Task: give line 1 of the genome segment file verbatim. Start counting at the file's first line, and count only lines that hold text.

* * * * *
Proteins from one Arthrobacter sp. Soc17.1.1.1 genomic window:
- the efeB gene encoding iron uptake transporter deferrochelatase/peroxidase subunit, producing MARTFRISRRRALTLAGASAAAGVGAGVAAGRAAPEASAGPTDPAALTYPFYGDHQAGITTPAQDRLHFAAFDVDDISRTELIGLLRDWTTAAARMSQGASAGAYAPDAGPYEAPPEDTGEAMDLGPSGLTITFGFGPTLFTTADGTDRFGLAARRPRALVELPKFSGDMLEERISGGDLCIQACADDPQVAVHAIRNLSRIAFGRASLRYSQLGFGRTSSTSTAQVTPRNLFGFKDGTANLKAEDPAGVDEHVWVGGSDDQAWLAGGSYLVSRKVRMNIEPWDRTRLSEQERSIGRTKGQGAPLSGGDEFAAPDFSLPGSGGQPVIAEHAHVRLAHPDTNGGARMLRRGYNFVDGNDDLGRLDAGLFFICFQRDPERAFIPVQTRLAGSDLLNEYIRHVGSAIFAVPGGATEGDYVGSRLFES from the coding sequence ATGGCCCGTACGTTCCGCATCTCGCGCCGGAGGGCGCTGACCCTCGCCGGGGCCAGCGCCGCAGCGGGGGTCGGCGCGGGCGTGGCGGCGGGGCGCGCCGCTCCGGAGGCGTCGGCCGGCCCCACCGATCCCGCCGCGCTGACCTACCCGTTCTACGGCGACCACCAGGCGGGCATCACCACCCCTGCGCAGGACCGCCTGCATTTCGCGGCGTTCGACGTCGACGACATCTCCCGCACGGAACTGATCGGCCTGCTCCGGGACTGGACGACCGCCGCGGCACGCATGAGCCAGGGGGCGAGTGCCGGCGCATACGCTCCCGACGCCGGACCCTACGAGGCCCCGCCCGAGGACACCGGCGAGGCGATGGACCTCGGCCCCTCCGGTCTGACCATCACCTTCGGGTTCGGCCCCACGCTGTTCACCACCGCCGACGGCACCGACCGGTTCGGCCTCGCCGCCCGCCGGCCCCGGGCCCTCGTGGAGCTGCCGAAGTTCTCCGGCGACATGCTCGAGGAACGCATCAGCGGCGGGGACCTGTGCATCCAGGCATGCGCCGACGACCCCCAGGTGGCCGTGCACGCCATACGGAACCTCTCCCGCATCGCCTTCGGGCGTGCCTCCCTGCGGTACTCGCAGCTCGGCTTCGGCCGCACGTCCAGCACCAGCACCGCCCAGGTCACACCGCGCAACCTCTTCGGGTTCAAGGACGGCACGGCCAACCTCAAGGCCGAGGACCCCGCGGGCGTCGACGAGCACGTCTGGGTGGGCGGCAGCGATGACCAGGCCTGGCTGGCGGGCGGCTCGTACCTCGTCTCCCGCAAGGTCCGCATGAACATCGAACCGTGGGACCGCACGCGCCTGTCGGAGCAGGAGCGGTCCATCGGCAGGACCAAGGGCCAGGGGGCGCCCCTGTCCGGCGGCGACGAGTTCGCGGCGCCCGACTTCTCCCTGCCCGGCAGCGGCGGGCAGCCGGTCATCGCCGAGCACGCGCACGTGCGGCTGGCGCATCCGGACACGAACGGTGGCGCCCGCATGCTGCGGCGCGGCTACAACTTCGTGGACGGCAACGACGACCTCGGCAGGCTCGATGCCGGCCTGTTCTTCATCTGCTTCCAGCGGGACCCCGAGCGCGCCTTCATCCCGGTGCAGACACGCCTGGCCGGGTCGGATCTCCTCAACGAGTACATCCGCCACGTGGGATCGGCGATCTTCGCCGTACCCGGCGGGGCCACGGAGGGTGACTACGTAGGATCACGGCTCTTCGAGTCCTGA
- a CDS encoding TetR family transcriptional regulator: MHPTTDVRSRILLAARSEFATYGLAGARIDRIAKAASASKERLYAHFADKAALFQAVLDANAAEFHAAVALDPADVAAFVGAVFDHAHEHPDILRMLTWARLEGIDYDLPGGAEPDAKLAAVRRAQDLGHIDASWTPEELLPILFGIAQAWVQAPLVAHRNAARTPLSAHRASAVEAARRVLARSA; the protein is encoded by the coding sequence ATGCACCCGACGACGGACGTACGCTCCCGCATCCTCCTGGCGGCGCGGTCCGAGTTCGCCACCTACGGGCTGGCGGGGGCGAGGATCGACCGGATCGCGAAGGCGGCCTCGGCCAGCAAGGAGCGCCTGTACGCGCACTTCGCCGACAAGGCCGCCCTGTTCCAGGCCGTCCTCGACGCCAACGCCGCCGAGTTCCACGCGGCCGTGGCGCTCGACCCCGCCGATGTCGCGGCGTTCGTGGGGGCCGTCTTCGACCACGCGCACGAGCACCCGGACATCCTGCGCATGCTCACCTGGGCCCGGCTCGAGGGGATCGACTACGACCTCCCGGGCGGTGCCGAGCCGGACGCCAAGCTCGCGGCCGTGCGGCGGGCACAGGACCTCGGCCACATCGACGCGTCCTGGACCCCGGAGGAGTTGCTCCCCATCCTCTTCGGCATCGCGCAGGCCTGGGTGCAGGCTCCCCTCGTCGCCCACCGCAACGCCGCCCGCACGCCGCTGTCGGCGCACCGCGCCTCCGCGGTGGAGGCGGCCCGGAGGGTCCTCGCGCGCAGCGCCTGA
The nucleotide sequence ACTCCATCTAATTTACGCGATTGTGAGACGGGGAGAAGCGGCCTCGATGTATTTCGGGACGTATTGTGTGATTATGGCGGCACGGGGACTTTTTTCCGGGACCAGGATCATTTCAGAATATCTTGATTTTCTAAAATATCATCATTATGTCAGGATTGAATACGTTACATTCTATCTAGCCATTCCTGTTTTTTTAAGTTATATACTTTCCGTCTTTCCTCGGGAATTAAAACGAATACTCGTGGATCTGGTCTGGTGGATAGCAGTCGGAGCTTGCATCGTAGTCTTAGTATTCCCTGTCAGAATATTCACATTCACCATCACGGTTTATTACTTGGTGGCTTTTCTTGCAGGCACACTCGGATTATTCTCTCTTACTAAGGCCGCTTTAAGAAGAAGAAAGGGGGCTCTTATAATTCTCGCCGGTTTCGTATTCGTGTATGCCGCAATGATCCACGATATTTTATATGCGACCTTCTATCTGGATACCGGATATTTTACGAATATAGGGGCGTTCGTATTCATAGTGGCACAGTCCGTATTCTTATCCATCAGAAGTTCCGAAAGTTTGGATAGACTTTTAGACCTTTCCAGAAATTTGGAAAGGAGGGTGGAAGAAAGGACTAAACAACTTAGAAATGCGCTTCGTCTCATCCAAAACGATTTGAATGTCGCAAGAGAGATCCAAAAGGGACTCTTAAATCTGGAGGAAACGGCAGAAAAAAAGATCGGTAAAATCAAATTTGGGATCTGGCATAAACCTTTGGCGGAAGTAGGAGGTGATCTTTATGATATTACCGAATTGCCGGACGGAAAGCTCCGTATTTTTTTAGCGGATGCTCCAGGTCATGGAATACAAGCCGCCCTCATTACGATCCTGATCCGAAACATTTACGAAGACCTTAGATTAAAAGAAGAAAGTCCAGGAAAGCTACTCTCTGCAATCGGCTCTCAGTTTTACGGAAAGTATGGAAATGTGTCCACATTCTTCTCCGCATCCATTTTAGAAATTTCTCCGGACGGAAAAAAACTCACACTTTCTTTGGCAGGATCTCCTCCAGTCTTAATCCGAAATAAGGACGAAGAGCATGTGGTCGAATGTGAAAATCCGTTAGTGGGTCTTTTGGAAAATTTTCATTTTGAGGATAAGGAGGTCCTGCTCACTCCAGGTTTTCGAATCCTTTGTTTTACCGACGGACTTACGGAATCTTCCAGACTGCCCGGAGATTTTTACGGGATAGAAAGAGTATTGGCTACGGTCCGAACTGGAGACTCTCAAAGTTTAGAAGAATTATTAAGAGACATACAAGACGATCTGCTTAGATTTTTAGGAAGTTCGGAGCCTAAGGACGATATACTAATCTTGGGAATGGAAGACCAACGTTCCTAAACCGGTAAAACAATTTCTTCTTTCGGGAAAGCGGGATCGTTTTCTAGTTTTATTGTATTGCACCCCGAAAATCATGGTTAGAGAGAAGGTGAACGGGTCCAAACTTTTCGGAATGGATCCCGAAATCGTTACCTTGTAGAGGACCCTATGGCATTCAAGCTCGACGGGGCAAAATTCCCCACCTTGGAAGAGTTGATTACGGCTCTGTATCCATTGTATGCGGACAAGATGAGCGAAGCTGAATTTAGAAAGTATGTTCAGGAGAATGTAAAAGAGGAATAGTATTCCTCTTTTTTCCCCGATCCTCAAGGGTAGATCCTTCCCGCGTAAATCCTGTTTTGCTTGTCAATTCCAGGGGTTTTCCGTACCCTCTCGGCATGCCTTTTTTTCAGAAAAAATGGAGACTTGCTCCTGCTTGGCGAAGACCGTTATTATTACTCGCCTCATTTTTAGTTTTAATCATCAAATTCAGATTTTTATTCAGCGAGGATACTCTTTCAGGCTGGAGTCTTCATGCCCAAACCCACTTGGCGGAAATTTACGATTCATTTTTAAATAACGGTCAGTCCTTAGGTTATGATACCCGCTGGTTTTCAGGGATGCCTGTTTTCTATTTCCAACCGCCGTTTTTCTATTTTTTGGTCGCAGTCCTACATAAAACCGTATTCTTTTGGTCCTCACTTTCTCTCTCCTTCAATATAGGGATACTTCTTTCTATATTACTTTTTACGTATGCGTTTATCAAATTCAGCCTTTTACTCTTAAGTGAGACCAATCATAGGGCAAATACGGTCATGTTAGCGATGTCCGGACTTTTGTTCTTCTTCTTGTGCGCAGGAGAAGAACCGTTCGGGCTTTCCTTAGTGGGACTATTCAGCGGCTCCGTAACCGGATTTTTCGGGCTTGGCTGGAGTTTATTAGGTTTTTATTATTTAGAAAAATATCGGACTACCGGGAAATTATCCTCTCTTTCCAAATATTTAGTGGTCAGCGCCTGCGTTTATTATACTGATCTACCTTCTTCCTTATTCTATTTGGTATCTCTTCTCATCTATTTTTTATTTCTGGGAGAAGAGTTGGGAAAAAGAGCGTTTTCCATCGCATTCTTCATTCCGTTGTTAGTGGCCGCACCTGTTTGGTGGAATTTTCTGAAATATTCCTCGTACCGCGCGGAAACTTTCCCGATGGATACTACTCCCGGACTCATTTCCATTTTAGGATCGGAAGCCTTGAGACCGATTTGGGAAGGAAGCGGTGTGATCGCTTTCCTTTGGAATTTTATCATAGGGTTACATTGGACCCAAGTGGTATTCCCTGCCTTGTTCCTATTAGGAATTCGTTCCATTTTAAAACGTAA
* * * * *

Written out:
Proteins from one Arthrobacter sp. Soc17.1.1.1 genomic window: